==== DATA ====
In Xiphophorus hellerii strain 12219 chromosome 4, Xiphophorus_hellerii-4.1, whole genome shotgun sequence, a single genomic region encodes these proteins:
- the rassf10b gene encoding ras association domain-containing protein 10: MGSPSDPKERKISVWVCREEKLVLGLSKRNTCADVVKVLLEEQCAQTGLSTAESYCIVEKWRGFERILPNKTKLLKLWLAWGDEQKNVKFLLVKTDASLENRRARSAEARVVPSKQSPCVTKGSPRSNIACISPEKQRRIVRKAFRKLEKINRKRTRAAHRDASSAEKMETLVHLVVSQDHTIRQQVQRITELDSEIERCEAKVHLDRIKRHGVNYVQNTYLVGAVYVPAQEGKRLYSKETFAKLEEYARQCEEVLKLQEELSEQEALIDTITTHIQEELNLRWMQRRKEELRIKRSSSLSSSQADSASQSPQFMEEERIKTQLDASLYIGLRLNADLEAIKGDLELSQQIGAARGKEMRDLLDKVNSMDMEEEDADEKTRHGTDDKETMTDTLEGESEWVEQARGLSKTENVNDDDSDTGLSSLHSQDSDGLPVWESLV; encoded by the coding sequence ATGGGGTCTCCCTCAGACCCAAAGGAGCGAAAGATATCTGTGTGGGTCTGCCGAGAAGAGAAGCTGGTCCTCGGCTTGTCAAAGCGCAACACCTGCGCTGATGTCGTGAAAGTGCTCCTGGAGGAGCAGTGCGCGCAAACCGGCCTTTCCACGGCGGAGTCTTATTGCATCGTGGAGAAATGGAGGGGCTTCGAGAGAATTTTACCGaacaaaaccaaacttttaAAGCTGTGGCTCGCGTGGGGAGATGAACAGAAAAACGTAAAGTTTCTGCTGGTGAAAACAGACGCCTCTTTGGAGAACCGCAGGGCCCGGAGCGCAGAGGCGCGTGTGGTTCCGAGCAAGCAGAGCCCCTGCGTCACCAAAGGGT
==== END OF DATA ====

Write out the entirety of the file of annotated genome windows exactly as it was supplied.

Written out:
In Xiphophorus hellerii strain 12219 chromosome 4, Xiphophorus_hellerii-4.1, whole genome shotgun sequence, a single genomic region encodes these proteins:
- the rassf10b gene encoding ras association domain-containing protein 10: MGSPSDPKERKISVWVCREEKLVLGLSKRNTCADVVKVLLEEQCAQTGLSTAESYCIVEKWRGFERILPNKTKLLKLWLAWGDEQKNVKFLLVKTDASLENRRARSAEARVVPSKQSPCVTKGSPRSNIACISPEKQRRIVRKAFRKLEKINRKRTRAAHRDASSAEKMETLVHLVVSQDHTIRQQVQRITELDSEIERCEAKVHLDRIKRHGVNYVQNTYLVGAVYVPAQEGKRLYSKETFAKLEEYARQCEEVLKLQEELSEQEALIDTITTHIQEELNLRWMQRRKEELRIKRSSSLSSSQADSASQSPQFMEEERIKTQLDASLYIGLRLNADLEAIKGDLELSQQIGAARGKEMRDLLDKVNSMDMEEEDADEKTRHGTDDKETMTDTLEGESEWVEQARGLSKTENVNDDDSDTGLSSLHSQDSDGLPVWESLV; encoded by the coding sequence ATGGGGTCTCCCTCAGACCCAAAGGAGCGAAAGATATCTGTGTGGGTCTGCCGAGAAGAGAAGCTGGTCCTCGGCTTGTCAAAGCGCAACACCTGCGCTGATGTCGTGAAAGTGCTCCTGGAGGAGCAGTGCGCGCAAACCGGCCTTTCCACGGCGGAGTCTTATTGCATCGTGGAGAAATGGAGGGGCTTCGAGAGAATTTTACCGaacaaaaccaaacttttaAAGCTGTGGCTCGCGTGGGGAGATGAACAGAAAAACGTAAAGTTTCTGCTGGTGAAAACAGACGCCTCTTTGGAGAACCGCAGGGCCCGGAGCGCAGAGGCGCGTGTGGTTCCGAGCAAGCAGAGCCCCTGCGTCACCAAAGGGT